2. The outcome of the event being bet on can be generated by a reliable and independent process;
  3. The outcome of the event being bet on is not affected by any bet placed;
  4. The majority of participants in the event or league are 18 years of age or older; event shall be broadly defined as assessing total participants in the event/league, rather than in a particular heat, game, match or final contest in the overall sporting event;
  5. For sporting events being bet on, the event must be effectively supervised by a sport governing body which must, at minimum, prescribe final rules and enforces codes of conduct that include prohibitions on betting by insiders (not applicable to novelty bets);
  6. There are integrity safeguards in place which are sufficient to mitigate the risk of match-fixing, cheat-at-play, and other illicit activity that might influence the outcome of bet upon events;
  7. The bet is not on a past event for which the outcome is publicly known;
  8. The bet is not reasonably objectionable;
  9. The event being bet on does not involve animal fighting or cruelty;
  10. Bets on assets and financial markets (e.g., stocks, bonds, currencies, real property) are prohibited;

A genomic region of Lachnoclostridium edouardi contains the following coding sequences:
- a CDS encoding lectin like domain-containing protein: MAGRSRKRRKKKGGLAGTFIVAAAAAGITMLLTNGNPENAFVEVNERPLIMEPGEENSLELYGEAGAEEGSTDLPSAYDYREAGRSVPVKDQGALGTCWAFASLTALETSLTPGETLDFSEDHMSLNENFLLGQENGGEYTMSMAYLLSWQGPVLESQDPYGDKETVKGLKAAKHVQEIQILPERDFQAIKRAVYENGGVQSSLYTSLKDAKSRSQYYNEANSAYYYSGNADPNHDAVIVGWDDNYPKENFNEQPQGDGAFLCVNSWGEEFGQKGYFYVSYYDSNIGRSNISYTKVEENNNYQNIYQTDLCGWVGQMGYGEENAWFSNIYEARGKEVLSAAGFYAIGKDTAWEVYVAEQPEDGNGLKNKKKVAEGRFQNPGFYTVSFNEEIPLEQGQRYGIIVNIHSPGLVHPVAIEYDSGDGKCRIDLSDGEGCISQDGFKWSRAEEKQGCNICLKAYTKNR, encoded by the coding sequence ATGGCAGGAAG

11. Bets which expose players to losses greater than the amount wagered are prohibited;
  12. Bets which mimic the structure of financial instruments, products, or markets are prohibited;
  13. Bets on synthetic lottery products and bets on lottery outcomes are prohibited;
  14. The event being bet on is conducted in conformity with all applicable laws;
  15. Bets on minor league sports in Canada, including the Canadian Hockey League (CHL), are prohibited.

Notice the bit I’ve highlighted–it looks like novelty betting is allowed assuming that the other stipulations are met (eg: no past posting). No financial betting, Canadian minor league hockey betting, lottery betting or betting on dogfights and cockfights strikes me as perfectly reasonable. Here’s the Ontario definition for sports and event betting:

Any bet on occurrences related to sports, competitions, matches, and other types of activities which meet the criteria articulated in Standard 4.34, and which excludes games or events where the outcome is determined or controlled by a random number generator, peer-to-peer play, or an operator. Sport and event betting includes: • Bets on fantasy sports, esports, and novelty events, but does not include bets on virtual sports.

• Sport and Event Bets include, but are not limited to, single-game bets, teaser bets, parlays, over-under, moneyline, pools, exchange betting, in-game betting, proposition bets, and straight bets.

and for Novelty Events:

Any bet placed on a non-sporting event where real-world factual occurrences are the contingency on which an outcome is determined and in accordance with Standard 4.34.

Standard 4.34 is that long list numbered 1 through 15 posted above.

We’ll have more on Ontario’s soon to launch sports betting market in the weeks to come!